There was a woman hiding in the woods. Bea knew it as surely as if she’d seen her, though the ghost kept carefully to the shadows. An abrupt crack of thunder sounded in the distance. The storm would be here within the hour, and Bea wondered if the woman would seek shelter or stay among the trees. The next rumble of thunder was drowned out by a scream and Beatrice took off running towards it.
The grass whipped her legs as she navigated the yard and entered the forest, breathless.
“Hello!” she yelled, “Where are you? Are you hurt?”
The scream came again and Bea followed the noise. Moments later she came upon the woman, who could not have been much older than twenty. She was fully pregnant and lying on the ground, holding the roundness of her middle and writhing in pain. Bea knelt down beside her immediately and touched the woman’s face.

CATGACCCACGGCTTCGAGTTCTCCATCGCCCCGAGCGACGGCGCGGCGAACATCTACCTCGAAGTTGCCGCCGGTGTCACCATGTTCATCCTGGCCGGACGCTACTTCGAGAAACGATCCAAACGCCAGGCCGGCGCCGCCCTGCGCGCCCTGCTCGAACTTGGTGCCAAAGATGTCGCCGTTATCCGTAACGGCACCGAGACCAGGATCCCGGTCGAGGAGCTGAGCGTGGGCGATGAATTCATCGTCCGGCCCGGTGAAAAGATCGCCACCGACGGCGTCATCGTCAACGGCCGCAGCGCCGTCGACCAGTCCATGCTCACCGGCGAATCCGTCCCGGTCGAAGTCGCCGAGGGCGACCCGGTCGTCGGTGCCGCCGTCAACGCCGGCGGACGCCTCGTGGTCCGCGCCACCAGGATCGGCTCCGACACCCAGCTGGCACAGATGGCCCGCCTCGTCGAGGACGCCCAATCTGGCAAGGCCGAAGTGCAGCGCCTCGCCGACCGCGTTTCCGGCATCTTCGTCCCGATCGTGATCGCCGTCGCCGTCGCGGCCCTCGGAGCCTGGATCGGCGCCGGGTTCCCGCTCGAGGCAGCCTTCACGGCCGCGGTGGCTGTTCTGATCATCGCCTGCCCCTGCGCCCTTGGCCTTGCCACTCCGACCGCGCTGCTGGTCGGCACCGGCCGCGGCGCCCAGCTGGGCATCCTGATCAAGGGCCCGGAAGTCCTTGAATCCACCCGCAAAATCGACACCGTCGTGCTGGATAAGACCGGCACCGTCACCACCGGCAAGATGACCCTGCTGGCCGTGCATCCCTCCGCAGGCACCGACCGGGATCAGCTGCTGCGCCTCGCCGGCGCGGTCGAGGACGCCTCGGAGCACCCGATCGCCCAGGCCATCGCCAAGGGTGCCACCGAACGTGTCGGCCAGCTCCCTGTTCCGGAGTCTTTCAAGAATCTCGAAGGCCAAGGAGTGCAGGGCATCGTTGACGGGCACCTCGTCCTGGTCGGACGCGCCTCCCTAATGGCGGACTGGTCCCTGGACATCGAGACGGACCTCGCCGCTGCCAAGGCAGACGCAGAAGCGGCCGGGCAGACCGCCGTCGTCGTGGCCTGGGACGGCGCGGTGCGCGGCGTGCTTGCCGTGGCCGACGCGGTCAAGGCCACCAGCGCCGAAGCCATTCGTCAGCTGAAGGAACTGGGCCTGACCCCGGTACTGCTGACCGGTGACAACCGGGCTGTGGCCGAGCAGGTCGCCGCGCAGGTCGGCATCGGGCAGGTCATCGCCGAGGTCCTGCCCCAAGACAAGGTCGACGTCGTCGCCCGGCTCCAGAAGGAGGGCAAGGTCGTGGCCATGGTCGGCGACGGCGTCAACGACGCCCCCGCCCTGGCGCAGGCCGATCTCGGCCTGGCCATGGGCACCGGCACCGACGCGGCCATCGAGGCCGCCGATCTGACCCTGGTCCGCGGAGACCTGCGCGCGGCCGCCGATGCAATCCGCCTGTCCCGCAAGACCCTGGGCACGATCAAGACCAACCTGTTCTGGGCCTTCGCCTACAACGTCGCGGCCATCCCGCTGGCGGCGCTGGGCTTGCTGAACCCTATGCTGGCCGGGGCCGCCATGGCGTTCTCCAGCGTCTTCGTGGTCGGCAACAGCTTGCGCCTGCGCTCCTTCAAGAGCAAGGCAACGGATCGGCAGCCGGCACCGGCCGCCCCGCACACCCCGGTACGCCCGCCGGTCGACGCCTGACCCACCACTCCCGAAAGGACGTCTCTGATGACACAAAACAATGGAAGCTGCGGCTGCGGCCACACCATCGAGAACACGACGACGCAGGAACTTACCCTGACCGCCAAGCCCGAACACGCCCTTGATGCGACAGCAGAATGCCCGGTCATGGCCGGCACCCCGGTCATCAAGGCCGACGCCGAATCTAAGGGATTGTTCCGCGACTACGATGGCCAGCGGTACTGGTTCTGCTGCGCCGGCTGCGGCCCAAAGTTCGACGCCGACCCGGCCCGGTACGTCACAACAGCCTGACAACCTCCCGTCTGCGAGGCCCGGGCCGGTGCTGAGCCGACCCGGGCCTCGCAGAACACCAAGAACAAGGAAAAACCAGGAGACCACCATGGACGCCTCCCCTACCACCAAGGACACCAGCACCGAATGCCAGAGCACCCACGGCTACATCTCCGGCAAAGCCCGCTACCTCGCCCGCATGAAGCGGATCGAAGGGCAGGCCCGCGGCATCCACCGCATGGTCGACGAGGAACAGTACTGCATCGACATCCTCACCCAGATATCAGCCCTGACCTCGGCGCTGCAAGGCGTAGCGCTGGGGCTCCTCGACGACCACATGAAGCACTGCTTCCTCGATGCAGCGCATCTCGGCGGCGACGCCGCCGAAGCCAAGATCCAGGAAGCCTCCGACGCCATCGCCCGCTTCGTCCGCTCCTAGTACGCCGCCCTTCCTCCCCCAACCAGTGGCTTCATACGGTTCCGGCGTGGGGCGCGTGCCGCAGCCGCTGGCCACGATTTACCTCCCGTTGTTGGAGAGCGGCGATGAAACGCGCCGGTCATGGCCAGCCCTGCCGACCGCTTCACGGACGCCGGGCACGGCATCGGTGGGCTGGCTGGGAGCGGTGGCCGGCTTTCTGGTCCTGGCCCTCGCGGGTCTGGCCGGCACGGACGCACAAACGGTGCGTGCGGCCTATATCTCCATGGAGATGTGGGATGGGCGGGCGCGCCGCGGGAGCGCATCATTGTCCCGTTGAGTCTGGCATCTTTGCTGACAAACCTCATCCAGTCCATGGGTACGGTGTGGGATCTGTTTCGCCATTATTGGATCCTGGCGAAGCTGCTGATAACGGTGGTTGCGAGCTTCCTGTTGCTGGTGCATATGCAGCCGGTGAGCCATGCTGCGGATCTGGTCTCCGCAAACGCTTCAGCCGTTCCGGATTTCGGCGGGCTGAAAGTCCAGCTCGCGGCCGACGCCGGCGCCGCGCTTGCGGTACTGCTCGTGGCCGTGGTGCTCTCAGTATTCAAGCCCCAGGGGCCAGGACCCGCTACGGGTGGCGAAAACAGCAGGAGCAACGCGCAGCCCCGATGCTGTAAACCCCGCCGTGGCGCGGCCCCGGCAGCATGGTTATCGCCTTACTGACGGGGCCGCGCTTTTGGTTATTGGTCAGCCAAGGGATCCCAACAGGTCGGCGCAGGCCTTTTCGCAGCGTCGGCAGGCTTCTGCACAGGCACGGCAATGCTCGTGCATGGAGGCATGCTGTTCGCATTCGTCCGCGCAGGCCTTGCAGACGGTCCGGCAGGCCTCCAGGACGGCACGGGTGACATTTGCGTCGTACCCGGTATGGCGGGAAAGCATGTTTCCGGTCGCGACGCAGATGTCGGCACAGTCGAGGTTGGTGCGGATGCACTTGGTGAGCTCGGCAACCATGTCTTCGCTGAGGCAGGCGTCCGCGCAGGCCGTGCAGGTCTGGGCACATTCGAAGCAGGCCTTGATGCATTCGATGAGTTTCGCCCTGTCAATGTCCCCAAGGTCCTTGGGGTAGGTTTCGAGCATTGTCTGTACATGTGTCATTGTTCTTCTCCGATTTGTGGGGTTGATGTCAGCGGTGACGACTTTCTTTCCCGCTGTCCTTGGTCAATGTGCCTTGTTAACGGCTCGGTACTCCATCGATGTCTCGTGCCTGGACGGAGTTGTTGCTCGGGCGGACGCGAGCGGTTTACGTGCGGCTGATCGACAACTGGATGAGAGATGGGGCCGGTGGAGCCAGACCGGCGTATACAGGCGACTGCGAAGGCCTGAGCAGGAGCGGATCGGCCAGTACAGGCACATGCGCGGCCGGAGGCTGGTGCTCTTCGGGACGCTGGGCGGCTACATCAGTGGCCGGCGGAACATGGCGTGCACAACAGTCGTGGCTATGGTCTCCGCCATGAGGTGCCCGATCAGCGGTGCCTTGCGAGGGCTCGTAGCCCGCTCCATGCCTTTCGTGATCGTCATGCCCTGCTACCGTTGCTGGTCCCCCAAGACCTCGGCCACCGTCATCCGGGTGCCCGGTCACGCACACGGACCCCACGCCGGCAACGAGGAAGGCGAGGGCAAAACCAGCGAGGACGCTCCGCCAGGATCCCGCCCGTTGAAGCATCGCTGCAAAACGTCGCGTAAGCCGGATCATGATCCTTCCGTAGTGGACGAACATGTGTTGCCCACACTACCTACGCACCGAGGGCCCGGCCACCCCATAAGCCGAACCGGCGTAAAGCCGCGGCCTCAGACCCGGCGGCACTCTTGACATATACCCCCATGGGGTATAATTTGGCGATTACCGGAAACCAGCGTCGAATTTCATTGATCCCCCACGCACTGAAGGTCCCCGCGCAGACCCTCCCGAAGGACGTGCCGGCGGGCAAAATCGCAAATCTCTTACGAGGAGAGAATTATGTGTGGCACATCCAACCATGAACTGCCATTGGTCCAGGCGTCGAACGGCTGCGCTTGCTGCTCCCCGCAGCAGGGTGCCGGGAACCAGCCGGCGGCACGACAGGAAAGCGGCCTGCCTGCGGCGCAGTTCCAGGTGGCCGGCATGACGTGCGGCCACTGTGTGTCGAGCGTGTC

“Can you stand? I will help you walk to the house.”
“No! No, I can’t,” the woman panted. “The baby, the baby is coming.”
“It’s not far and there’s a storm. You can’t have the baby here. Come on, let me help you up,” Bea dragged the woman to her feet and started leading her toward the dim glow coming through the trees. The woman did not protest again, but stopped every few feet to double over and scream again. Bea was impatient with her, but did not push any faster. The rain began as they reached the edge of the yard.
Once safely inside the house, Bea laid the woman down on a cot and went to work boiling water and collecting towels. She felt eyes on her and turned to see her twelve-year-old son, Morrison, staring at her from the doorway.